Skip Navigation LinksHome > July 2011 - Volume 19 - Issue 4 > Lyme Disease Masquerading as Acute Coronary Syndrome
Infectious Diseases in Clinical Practice:
doi: 10.1097/IPC.0b013e3182002f4a
Case Reports

Lyme Disease Masquerading as Acute Coronary Syndrome

Tamez, Hector MD, MPH*; Gelfand, Eli MD†

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Lyme borreliosis is the most common tick-borne disease in the United States. It is caused by spirochetes of the Borrelia burgdorferi species complex. Lyme disease has a myriad of incident symptoms, which can involve the skin as well as the musculoskeletal, neurologic, and cardiovascular systems. Cardiac manifestations usually involve the conduction system, but it may involve the endocardium, myocardium, or pericardium. We report a case where Lyme disease initially presented with chest pain and ST elevations in the inferolateral leads suggestive of an acute coronary syndrome. Patient had myocardial involvement on magnetic resonance imaging. Twenty-eight days later in follow-up, he had atrioventricular conduction delay. Enzyme-linked immunoassay and Western blot were positive for Lyme disease (IgM and IgG). Signs and symptoms resolved after therapy with doxycycline.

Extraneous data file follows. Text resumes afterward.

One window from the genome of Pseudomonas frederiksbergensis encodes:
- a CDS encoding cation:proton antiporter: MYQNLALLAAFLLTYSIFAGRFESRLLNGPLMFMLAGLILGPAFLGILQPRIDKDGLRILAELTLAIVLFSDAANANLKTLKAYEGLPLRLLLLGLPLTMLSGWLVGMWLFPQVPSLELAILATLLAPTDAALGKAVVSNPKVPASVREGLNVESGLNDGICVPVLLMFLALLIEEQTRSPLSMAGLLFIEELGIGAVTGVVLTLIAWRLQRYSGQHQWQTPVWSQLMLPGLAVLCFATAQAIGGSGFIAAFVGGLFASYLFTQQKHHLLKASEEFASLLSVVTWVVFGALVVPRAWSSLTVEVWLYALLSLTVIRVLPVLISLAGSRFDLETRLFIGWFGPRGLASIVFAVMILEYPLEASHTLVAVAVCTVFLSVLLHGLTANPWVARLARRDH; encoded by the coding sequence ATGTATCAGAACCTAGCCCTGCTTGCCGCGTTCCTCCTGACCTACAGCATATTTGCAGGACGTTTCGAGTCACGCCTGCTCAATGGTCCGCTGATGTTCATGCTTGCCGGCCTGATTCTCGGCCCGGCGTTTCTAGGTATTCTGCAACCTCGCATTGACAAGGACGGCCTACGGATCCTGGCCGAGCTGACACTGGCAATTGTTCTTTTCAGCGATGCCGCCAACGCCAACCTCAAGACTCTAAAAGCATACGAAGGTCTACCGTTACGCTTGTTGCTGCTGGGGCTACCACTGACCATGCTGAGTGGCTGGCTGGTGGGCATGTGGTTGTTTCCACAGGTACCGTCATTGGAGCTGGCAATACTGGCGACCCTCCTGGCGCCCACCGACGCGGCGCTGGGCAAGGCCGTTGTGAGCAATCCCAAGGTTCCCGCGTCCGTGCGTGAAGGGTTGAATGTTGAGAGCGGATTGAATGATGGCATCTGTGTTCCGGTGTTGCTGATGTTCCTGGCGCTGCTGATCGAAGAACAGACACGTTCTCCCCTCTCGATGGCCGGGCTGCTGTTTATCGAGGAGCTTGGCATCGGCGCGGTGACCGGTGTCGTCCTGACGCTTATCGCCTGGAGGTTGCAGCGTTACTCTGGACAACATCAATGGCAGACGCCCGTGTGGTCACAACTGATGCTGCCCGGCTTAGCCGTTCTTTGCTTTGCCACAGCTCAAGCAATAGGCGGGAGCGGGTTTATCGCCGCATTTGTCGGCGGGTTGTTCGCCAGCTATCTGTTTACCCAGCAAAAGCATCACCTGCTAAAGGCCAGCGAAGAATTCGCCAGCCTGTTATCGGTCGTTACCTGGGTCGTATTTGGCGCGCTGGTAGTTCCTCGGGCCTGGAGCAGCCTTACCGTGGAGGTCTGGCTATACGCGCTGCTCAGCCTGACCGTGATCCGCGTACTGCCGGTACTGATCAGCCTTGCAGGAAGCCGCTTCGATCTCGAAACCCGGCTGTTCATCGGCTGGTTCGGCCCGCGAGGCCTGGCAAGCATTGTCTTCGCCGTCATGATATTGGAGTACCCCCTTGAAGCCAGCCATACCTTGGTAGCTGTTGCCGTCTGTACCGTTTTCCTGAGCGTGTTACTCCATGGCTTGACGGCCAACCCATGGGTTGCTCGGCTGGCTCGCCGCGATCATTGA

© 2011 Lippincott Williams & Wilkins, Inc.

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